Nic Cage is going to keep on keepin’ on. This man will never stop making movies. His soul will forever dance. I will keep watching him.
Although Cage isn’t the sole focus of the sequel to The Croods, he’s a big part of why it’s not a disaster. Since I’m willing to bet there are a lot of people who don’t remember the original (or never saw it), and are craving any interaction with the medium of film during a pandemic and thus are catching this sequel; it was smart of DreamWorks to include a recap here by default.
But just in case! Basically, The Croods are a prehistoric family that lived in a cave their whole lives; only to eventually discover the splendor of outdoor life. It was…odd and cute: two descriptors that also apply to A New Age. The first act is essentially a series of wacky montages. There’s even an extended sequence where the entire Crood family eats uncontrollably and laughs maniacally, then Nic Cage goes on an extended monologue about how good a banana tastes.
It’s lovely, but then we get to the crux of the sequel, the fish out of water story framework. The Croods are basically the Flintstones to the “Betterman’s” Jetsons: a more advanced family that evolved into flip flops and a more “civilized” society. Guy (Ryan Reynolds), the Crood’s potential son-in-law and beau of the patriarch’s daughter, is basically a Betterman. See what’s building here?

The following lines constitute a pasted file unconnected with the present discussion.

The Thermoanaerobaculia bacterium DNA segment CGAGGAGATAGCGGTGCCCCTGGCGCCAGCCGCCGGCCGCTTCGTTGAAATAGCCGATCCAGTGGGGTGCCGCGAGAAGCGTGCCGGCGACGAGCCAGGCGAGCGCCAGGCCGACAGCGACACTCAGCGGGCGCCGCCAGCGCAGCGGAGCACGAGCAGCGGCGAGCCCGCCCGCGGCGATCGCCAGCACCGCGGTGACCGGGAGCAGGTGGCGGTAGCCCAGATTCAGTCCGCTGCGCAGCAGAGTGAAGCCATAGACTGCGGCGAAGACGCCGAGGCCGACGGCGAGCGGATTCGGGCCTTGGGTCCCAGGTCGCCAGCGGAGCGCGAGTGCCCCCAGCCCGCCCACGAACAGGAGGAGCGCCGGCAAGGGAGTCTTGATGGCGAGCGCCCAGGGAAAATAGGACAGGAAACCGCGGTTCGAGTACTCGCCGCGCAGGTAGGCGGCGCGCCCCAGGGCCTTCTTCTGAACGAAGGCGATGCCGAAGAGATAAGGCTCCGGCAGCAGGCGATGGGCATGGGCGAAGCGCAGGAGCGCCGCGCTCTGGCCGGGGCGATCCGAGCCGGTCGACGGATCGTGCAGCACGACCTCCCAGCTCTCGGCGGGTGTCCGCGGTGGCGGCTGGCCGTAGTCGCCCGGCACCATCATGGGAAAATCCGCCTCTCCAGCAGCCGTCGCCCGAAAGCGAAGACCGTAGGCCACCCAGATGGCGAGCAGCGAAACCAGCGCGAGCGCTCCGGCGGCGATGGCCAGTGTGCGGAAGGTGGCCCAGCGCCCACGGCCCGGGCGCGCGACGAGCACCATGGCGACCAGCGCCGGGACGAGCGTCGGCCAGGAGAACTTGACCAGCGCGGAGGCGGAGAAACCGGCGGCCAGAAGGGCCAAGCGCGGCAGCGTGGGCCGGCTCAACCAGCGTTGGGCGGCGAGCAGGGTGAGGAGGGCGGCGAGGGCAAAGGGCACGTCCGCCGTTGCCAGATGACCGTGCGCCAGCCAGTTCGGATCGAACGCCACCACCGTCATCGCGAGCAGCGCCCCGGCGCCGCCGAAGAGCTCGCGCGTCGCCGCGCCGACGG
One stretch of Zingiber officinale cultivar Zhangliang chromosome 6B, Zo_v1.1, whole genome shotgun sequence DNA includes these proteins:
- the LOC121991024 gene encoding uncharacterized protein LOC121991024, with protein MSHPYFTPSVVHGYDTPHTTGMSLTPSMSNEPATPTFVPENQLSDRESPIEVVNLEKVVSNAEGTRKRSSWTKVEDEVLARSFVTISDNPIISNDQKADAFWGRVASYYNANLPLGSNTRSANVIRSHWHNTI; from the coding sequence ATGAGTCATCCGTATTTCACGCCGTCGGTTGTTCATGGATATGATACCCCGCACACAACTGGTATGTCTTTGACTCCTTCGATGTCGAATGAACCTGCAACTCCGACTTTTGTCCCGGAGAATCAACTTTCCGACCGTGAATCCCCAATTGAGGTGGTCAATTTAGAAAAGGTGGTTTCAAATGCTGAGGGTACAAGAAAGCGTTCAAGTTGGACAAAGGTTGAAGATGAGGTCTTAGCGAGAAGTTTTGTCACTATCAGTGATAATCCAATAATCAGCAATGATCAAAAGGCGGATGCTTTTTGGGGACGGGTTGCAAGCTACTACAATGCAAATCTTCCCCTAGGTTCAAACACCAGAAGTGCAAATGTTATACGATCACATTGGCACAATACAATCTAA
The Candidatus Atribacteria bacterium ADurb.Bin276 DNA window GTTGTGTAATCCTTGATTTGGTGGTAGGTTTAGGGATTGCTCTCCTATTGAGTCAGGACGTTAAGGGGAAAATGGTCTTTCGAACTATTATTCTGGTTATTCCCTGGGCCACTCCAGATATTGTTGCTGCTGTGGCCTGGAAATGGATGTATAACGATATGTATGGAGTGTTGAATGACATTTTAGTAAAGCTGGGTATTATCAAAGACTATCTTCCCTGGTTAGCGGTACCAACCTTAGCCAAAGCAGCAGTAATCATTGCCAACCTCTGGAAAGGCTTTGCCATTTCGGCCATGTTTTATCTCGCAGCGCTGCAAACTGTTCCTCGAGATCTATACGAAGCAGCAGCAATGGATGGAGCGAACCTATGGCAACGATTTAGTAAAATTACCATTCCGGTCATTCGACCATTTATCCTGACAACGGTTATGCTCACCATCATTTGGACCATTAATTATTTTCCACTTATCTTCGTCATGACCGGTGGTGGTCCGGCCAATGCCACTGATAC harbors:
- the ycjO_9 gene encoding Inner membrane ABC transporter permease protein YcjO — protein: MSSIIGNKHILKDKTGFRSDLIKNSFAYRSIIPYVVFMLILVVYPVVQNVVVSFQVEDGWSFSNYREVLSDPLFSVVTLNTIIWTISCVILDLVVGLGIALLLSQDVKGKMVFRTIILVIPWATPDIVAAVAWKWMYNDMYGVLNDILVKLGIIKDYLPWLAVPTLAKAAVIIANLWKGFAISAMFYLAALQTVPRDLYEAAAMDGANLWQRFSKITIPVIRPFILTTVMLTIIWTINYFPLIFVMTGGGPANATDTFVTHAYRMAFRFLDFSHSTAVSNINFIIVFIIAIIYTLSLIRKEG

What follows is a very familiar familial tale with some talented vocal performances. Peter Dinklage doesn’t shy away from laying the sarcasm on thick with the holier than thou Betterman leader, while Leslie Mann matches his pride as Mrs. Hope Betterman. Cage, as usual, is brilliant as who I’ve dubbed “Mr. Crood.” He overacts, but it helps add some absurdity to his quick-to-anger character.
There’s a lot of quick barbs with great deliveries, then more montages and crazy gags that usually involve on-screen text. A lot of it straight up doesn’t make sense. The Croods sequel is not at all concerned with continuity or conflict, as it is quick to move on when a new joke would fit in its place. Things are resolved rapidly, even the central conflict that rears up all of a sudden and near the end of the flick. It’s commonplace for family films to adhere to this rapid-fire structure, especially in the last decade or so, but The Croods: A New Age doesn’t consistently sell it. You could do a whole lot worse if you need to pick out something new to watch during the pandemic though; and there are enough loud out loud moments to not label this as a miss.